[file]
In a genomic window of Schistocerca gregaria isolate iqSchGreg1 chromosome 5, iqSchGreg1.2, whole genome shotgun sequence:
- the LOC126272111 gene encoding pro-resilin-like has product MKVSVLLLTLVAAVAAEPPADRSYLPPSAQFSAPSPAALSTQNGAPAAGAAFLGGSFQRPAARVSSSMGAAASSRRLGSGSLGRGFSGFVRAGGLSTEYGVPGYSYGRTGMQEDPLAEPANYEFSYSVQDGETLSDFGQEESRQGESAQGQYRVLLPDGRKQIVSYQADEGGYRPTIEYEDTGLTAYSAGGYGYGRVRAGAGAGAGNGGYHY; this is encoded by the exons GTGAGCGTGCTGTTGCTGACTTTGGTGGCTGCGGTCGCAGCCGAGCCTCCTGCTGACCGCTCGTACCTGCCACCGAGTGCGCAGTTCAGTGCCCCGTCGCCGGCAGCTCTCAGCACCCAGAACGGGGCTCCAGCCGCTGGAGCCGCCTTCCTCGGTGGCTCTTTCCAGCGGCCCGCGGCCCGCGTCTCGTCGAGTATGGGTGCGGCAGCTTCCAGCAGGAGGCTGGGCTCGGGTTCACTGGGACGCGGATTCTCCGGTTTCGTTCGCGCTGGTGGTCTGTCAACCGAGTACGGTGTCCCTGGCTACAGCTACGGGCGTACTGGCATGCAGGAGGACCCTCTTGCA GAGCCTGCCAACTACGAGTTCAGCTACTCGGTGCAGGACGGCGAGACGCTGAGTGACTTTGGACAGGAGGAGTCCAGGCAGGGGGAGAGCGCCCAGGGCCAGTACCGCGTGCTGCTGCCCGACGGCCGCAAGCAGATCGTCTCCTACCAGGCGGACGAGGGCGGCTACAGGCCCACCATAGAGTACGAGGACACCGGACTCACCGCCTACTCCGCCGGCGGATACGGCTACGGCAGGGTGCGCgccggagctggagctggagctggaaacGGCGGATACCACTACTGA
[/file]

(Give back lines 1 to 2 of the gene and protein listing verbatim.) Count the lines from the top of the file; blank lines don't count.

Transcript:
In a genomic window of Schistocerca gregaria isolate iqSchGreg1 chromosome 5, iqSchGreg1.2, whole genome shotgun sequence:
- the LOC126272111 gene encoding pro-resilin-like has product MKVSVLLLTLVAAVAAEPPADRSYLPPSAQFSAPSPAALSTQNGAPAAGAAFLGGSFQRPAARVSSSMGAAASSRRLGSGSLGRGFSGFVRAGGLSTEYGVPGYSYGRTGMQEDPLAEPANYEFSYSVQDGETLSDFGQEESRQGESAQGQYRVLLPDGRKQIVSYQADEGGYRPTIEYEDTGLTAYSAGGYGYGRVRAGAGAGAGNGGYHY; this is encoded by the exons GTGAGCGTGCTGTTGCTGACTTTGGTGGCTGCGGTCGCAGCCGAGCCTCCTGCTGACCGCTCGTACCTGCCACCGAGTGCGCAGTTCAGTGCCCCGTCGCCGGCAGCTCTCAGCACCCAGAACGGGGCTCCAGCCGCTGGAGCCGCCTTCCTCGGTGGCTCTTTCCAGCGGCCCGCGGCCCGCGTCTCGTCGAGTATGGGTGCGGCAGCTTCCAGCAGGAGGCTGGGCTCGGGTTCACTGGGACGCGGATTCTCCGGTTTCGTTCGCGCTGGTGGTCTGTCAACCGAGTACGGTGTCCCTGGCTACAGCTACGGGCGTACTGGCATGCAGGAGGACCCTCTTGCA GAGCCTGCCAACTACGAGTTCAGCTACTCGGTGCAGGACGGCGAGACGCTGAGTGACTTTGGACAGGAGGAGTCCAGGCAGGGGGAGAGCGCCCAGGGCCAGTACCGCGTGCTGCTGCCCGACGGCCGCAAGCAGATCGTCTCCTACCAGGCGGACGAGGGCGGCTACAGGCCCACCATAGAGTACGAGGACACCGGACTCACCGCCTACTCCGCCGGCGGATACGGCTACGGCAGGGTGCGCgccggagctggagctggagctggaaacGGCGGATACCACTACTGA